Although Kukliński died in 2004, his wish had already been granted – renamed Strażnik Poranka (the Morning Watcher), the ship found itself almost immediately put into service as a training ship.
Over the next few years, he would undertake hundreds of voyages, including the seven years he was moored in Croatian waters.
By 2015, however, the wear and tear had set in to such an extent that another renovation was needed. However, after initiating this process, the money quickly ran out and work stopped. Left to rot and rot, the boat had seemed to have enjoyed its last swan song.
Now, however, hopes are high again that he will be reborn after the Jack Strong Foundation entered the frame with plans to revitalize him and return him to his training duty.
Co-founded by Leszek Pochroń-Frankowski and Adam Sobczak, the foundation has announced plans for a two-stage restoration (undertaken at the same yard where it was built) that could cost up to PLN 2.5 million.
Speaking to TFN, Pochroń-Frankowski said: “First and foremost, Adam and I are driven by the idea of creating a training boat that today’s youngsters can learn to sail. This boat particularly stood out since Adam himself sailed there about fifteen years ago.
“But on top of that, we also wanted to save a piece of national heritage while honoring the memory of Ryszard Kukliński.”
Although a lot of work awaits, Pochroń-Frankowski is not intimidated by the challenges. “It probably looks worse than it actually is – when the restoration started the masts were removed, as was the paint.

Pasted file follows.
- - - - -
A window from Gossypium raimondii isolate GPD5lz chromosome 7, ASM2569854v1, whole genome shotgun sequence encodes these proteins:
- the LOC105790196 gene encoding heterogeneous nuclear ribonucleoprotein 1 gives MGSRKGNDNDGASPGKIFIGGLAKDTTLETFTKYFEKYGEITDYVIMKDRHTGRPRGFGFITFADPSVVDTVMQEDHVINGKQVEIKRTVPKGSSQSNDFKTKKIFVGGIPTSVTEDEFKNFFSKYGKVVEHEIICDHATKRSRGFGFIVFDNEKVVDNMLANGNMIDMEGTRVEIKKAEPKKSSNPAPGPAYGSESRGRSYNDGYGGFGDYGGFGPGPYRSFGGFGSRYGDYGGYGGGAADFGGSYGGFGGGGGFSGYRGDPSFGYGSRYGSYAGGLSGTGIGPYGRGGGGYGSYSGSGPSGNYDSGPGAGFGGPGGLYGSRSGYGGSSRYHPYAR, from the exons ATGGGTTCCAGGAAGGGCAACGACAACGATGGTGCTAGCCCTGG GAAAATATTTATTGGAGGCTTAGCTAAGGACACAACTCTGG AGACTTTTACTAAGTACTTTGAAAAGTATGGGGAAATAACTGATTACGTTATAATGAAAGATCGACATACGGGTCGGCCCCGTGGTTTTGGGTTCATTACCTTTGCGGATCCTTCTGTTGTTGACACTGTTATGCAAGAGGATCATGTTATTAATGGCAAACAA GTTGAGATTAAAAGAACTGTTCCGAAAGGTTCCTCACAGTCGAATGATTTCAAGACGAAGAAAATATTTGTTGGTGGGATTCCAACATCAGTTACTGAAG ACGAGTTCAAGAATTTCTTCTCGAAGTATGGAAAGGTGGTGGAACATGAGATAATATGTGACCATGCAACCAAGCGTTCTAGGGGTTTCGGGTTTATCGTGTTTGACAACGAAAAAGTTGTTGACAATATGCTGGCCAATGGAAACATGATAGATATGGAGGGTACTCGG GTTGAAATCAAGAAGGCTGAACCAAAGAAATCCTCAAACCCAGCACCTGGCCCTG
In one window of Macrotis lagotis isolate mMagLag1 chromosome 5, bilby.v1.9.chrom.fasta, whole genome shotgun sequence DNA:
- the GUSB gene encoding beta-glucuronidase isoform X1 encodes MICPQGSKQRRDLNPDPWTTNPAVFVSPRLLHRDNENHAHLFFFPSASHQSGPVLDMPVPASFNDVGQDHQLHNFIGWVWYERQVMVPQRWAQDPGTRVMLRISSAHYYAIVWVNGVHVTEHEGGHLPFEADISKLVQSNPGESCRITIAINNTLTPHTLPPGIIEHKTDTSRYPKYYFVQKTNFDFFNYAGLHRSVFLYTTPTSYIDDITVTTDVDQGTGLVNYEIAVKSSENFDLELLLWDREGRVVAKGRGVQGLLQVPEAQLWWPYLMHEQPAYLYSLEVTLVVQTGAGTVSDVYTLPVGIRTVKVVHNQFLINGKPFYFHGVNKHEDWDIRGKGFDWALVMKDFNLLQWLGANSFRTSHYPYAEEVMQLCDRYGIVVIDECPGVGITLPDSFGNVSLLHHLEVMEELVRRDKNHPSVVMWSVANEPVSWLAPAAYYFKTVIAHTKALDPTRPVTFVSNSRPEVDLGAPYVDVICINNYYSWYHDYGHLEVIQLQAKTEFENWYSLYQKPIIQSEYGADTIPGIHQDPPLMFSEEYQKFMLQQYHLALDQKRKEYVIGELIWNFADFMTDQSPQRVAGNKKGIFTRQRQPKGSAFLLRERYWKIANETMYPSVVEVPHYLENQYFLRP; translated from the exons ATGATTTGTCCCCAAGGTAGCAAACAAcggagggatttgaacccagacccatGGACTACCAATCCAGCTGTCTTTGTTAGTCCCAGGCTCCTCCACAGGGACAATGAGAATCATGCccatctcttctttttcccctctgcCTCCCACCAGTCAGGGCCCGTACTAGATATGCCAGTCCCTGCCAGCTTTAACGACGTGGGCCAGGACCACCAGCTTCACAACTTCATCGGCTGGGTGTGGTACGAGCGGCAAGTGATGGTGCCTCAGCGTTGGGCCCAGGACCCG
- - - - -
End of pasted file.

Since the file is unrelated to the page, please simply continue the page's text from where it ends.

The interiors were also gutted before the money ran out. This means that at first glance it doesn’t look too good, but when you look at the overall cost, it’s not that much when you think about the kind of money involved in the yachting industry .
Costing PLN 1 million, the repair of the hull was targeted as the first priority, and the duo recruited a number of public figures to raise the profile of the project: singer Natalia Przybysz, legend of sailing Roman Paszke, explorer Marek Kamiński and famous author Professor Norman Davies.
“As a huge fan of his work, meeting Norman Davies in Oxford really lit a fuse,” says Pochroń-Frankowski. “Having said that, having so many other big names also supporting the project, it really helps us believe in what we’re doing.”
Offering different levels of incentives, the different donation packages include the ability to have your name engraved on the yacht, private cruises and sailing lessons. For Pochroń-Frankowski and Sobczak, however, their vision was driven by something altogether stronger.
“I’ve heard people ask why we’re not just investing in a brand new yacht – but it’s the yachting equivalent of a classic car. It may not be perfect, but it has real history and beauty,” says Pochroń-Frankowski.
Moreover, by committing to this project, the duo continues the story of the ship. “Atlas returned this boat to Kuklinksi for free,” says Pochroń-Frankowski.
“He, in turn, also donated it for nothing in return. When we took possession of it last year, it was also free.
“Ultimately, Adam and I want to carry on this tradition by using the yacht to teach young people, before passing it on to someone else.”
Learn more here: wspieram.to/jackstrong